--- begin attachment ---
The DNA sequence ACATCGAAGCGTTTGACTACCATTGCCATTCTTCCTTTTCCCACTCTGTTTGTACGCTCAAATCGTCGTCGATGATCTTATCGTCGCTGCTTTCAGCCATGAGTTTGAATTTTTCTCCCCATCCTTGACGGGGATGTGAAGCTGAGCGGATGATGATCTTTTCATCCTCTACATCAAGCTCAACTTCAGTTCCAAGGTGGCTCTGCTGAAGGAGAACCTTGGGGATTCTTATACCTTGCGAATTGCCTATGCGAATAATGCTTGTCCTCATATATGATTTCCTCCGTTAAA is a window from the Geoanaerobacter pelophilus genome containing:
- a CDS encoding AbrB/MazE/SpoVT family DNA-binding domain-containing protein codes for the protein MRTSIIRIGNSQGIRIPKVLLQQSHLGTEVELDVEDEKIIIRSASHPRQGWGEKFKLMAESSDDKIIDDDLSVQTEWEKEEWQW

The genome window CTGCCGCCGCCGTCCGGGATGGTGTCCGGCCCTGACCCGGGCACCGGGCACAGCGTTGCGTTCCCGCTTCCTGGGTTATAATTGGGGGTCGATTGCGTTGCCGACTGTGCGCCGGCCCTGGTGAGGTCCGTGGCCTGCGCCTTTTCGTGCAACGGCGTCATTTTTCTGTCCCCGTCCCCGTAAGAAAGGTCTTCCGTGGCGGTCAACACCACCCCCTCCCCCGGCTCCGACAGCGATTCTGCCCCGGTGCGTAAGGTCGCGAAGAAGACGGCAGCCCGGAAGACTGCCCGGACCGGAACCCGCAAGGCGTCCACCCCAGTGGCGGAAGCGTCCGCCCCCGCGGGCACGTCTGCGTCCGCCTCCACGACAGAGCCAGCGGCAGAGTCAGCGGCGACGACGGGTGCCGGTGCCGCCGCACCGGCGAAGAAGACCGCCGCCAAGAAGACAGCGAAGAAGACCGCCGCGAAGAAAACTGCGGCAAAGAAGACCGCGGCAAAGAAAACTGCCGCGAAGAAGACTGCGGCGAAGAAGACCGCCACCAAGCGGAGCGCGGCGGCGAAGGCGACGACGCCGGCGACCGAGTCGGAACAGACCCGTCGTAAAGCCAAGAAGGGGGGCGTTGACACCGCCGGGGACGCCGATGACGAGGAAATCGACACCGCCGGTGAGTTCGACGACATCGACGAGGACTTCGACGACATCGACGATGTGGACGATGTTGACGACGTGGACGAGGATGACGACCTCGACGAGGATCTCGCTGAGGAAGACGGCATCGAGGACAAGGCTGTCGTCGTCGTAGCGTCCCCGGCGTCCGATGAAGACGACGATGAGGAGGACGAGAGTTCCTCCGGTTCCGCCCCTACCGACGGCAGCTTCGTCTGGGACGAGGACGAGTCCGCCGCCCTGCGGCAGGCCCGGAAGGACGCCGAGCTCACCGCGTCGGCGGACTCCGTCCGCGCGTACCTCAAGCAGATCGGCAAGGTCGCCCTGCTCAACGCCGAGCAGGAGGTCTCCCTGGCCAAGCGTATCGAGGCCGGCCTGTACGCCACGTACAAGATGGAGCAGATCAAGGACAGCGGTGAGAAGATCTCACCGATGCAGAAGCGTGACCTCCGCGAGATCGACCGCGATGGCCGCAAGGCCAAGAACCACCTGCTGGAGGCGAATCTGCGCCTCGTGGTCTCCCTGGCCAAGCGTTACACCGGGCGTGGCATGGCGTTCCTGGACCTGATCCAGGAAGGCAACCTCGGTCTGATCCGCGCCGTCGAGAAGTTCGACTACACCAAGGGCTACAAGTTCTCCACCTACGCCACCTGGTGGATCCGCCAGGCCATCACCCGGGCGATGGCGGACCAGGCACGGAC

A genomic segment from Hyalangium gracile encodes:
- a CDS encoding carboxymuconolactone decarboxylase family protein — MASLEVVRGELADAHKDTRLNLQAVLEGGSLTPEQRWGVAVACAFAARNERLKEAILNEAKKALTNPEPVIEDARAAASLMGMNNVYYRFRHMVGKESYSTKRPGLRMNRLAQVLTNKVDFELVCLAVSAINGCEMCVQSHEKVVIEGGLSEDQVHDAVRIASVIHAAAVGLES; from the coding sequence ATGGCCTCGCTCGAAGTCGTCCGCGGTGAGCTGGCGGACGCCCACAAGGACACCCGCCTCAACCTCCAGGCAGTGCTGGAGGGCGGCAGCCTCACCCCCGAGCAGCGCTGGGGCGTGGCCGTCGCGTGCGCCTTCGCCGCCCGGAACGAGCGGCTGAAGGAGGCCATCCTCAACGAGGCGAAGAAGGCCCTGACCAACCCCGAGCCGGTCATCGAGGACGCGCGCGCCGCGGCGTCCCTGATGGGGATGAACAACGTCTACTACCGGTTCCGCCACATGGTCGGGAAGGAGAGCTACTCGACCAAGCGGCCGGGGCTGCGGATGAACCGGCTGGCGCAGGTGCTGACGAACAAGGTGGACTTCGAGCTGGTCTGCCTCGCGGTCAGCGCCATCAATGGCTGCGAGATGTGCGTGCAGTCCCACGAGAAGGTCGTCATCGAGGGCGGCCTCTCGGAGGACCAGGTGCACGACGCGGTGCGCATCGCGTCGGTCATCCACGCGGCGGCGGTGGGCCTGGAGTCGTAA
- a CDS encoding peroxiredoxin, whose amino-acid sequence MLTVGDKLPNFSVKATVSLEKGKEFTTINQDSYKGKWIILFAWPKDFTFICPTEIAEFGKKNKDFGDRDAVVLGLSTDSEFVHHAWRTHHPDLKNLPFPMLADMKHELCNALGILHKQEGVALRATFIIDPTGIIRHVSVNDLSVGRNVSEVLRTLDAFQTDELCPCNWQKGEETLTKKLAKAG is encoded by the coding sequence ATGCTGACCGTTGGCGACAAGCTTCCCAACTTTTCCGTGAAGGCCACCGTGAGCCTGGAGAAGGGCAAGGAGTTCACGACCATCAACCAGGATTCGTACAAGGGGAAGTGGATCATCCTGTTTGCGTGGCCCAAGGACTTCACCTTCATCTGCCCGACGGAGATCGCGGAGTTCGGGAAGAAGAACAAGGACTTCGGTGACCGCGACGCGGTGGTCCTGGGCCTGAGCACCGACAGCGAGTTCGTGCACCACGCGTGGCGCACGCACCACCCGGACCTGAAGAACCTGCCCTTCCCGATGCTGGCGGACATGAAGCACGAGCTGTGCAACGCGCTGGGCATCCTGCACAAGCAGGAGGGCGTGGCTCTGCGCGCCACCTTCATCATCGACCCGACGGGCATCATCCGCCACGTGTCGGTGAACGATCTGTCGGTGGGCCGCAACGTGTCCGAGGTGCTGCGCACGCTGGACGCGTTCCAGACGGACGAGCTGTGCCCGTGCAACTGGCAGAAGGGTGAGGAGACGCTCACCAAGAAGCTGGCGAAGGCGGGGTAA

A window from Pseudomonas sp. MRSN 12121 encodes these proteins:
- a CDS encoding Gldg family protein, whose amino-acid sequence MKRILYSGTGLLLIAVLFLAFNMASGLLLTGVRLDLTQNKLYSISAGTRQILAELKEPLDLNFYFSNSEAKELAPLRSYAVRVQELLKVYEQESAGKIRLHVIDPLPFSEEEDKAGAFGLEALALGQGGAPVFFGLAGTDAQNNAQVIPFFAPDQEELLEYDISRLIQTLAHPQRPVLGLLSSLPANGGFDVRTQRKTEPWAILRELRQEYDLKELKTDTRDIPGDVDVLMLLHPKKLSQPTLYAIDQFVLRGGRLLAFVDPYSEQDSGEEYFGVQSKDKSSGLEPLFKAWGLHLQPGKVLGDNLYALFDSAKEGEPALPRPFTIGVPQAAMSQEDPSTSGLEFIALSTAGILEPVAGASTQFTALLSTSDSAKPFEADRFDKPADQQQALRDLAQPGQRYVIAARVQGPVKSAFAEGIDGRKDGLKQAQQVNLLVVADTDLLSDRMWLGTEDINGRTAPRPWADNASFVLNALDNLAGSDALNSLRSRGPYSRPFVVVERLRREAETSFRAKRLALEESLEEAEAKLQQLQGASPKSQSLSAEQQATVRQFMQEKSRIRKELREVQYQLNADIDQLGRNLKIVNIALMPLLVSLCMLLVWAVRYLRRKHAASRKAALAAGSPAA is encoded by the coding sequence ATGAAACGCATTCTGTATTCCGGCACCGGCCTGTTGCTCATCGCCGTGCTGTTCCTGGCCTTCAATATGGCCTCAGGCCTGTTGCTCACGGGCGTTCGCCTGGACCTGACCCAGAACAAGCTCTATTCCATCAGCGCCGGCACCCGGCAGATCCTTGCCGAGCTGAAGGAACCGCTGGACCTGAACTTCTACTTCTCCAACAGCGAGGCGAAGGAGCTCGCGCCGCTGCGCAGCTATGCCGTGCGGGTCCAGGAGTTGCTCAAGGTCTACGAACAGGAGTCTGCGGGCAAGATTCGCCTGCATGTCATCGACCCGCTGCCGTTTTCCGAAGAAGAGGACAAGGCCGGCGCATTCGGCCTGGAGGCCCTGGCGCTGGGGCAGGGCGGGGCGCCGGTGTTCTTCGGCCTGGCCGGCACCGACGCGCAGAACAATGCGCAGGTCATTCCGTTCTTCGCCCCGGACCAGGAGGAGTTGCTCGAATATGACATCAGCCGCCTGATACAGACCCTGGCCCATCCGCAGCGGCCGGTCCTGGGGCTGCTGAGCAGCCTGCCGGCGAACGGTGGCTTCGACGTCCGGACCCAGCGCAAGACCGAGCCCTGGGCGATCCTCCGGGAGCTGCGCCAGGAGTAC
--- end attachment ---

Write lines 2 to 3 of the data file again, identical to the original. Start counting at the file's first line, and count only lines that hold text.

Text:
- a CDS encoding AbrB/MazE/SpoVT family DNA-binding domain-containing protein codes for the protein MRTSIIRIGNSQGIRIPKVLLQQSHLGTEVELDVEDEKIIIRSASHPRQGWGEKFKLMAESSDDKIIDDDLSVQTEWEKEEWQW

The genome window CTGCCGCCGCCGTCCGGGATGGTGTCCGGCCCTGACCCGGGCACCGGGCACAGCGTTGCGTTCCCGCTTCCTGGGTTATAATTGGGGGTCGATTGCGTTGCCGACTGTGCGCCGGCCCTGGTGAGGTCCGTGGCCTGCGCCTTTTCGTGCAACGGCGTCATTTTTCTGTCCCCGTCCCCGTAAGAAAGGTCTTCCGTGGCGGTCAACACCACCCCCTCCCCCGGCTCCGACAGCGATTCTGCCCCGGTGCGTAAGGTCGCGAAGAAGACGGCAGCCCGGAAGACTGCCCGGACCGGAACCCGCAAGGCGTCCACCCCAGTGGCGGAAGCGTCCGCCCCCGCGGGCACGTCTGCGTCCGCCTCCACGACAGAGCCAGCGGCAGAGTCAGCGGCGACGACGGGTGCCGGTGCCGCCGCACCGGCGAAGAAGACCGCCGCCAAGAAGACAGCGAAGAAGACCGCCGCGAAGAAAACTGCGGCAAAGAAGACCGCGGCAAAGAAAACTGCCGCGAAGAAGACTGCGGCGAAGAAGACCGCCACCAAGCGGAGCGCGGCGGCGAAGGCGACGACGCCGGCGACCGAGTCGGAACAGACCCGTCGTAAAGCCAAGAAGGGGGGCGTTGACACCGCCGGGGACGCCGATGACGAGGAAATCGACACCGCCGGTGAGTTCGACGACATCGACGAGGACTTCGACGACATCGACGATGTGGACGATGTTGACGACGTGGACGAGGATGACGACCTCGACGAGGATCTCGCTGAGGAAGACGGCATCGAGGACAAGGCTGTCGTCGTCGTAGCGTCCCCGGCGTCCGATGAAGACGACGATGAGGAGGACGAGAGTTCCTCCGGTTCCGCCCCTACCGACGGCAGCTTCGTCTGGGACGAGGACGAGTCCGCCGCCCTGCGGCAGGCCCGGAAGGACGCCGAGCTCACCGCGTCGGCGGACTCCGTCCGCGCGTACCTCAAGCAGATCGGCAAGGTCGCCCTGCTCAACGCCGAGCAGGAGGTCTCCCTGGCCAAGCGTATCGAGGCCGGCCTGTACGCCACGTACAAGATGGAGCAGATCAAGGACAGCGGTGAGAAGATCTCACCGATGCAGAAGCGTGACCTCCGCGAGATCGACCGCGATGGCCGCAAGGCCAAGAACCACCTGCTGGAGGCGAATCTGCGCCTCGTGGTCTCCCTGGCCAAGCGTTACACCGGGCGTGGCATGGCGTTCCTGGACCTGATCCAGGAAGGCAACCTCGGTCTGATCCGCGCCGTCGAGAAGTTCGACTACACCAAGGGCTACAAGTTCTCCACCTACGCCACCTGGTGGATCCGCCAGGCCATCACCCGGGCGATGGCGGACCAGGCACGGAC